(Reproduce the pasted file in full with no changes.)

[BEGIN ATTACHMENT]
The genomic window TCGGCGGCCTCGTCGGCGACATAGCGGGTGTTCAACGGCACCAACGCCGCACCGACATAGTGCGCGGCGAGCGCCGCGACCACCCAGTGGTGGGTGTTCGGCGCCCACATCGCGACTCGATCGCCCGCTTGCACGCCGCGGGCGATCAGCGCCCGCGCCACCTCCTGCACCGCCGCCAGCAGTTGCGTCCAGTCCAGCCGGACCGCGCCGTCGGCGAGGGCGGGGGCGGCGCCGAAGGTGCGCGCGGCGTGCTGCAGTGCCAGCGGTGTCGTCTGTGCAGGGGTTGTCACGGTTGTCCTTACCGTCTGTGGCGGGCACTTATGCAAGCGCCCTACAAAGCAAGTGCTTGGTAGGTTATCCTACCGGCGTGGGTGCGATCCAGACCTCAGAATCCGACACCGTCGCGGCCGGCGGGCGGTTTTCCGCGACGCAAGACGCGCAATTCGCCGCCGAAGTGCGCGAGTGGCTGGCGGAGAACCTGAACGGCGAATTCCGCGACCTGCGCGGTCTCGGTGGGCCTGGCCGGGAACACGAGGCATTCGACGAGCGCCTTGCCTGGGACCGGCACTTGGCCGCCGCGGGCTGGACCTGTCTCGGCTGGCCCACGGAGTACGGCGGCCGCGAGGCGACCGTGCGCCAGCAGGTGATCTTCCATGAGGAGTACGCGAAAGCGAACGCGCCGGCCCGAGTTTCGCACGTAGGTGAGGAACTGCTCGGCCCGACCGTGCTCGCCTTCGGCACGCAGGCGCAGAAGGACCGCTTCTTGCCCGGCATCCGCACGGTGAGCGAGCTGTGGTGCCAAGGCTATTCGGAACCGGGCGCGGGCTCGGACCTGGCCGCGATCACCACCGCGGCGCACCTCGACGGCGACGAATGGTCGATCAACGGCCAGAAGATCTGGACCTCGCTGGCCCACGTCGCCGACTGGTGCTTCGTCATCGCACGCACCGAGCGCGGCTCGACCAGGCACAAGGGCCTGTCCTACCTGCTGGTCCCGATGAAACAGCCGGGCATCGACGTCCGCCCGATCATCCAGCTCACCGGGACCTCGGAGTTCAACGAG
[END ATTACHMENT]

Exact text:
The genomic window TCGGCGGCCTCGTCGGCGACATAGCGGGTGTTCAACGGCACCAACGCCGCACCGACATAGTGCGCGGCGAGCGCCGCGACCACCCAGTGGTGGGTGTTCGGCGCCCACATCGCGACTCGATCGCCCGCTTGCACGCCGCGGGCGATCAGCGCCCGCGCCACCTCCTGCACCGCCGCCAGCAGTTGCGTCCAGTCCAGCCGGACCGCGCCGTCGGCGAGGGCGGGGGCGGCGCCGAAGGTGCGCGCGGCGTGCTGCAGTGCCAGCGGTGTCGTCTGTGCAGGGGTTGTCACGGTTGTCCTTACCGTCTGTGGCGGGCACTTATGCAAGCGCCCTACAAAGCAAGTGCTTGGTAGGTTATCCTACCGGCGTGGGTGCGATCCAGACCTCAGAATCCGACACCGTCGCGGCCGGCGGGCGGTTTTCCGCGACGCAAGACGCGCAATTCGCCGCCGAAGTGCGCGAGTGGCTGGCGGAGAACCTGAACGGCGAATTCCGCGACCTGCGCGGTCTCGGTGGGCCTGGCCGGGAACACGAGGCATTCGACGAGCGCCTTGCCTGGGACCGGCACTTGGCCGCCGCGGGCTGGACCTGTCTCGGCTGGCCCACGGAGTACGGCGGCCGCGAGGCGACCGTGCGCCAGCAGGTGATCTTCCATGAGGAGTACGCGAAAGCGAACGCGCCGGCCCGAGTTTCGCACGTAGGTGAGGAACTGCTCGGCCCGACCGTGCTCGCCTTCGGCACGCAGGCGCAGAAGGACCGCTTCTTGCCCGGCATCCGCACGGTGAGCGAGCTGTGGTGCCAAGGCTATTCGGAACCGGGCGCGGGCTCGGACCTGGCCGCGATCACCACCGCGGCGCACCTCGACGGCGACGAATGGTCGATCAACGGCCAGAAGATCTGGACCTCGCTGGCCCACGTCGCCGACTGGTGCTTCGTCATCGCACGCACCGAGCGCGGCTCGACCAGGCACAAGGGCCTGTCCTACCTGCTGGTCCCGATGAAACAGCCGGGCATCGACGTCCGCCCGATCATCCAGCTCACCGGGACCTCGGAGTTCAACGAG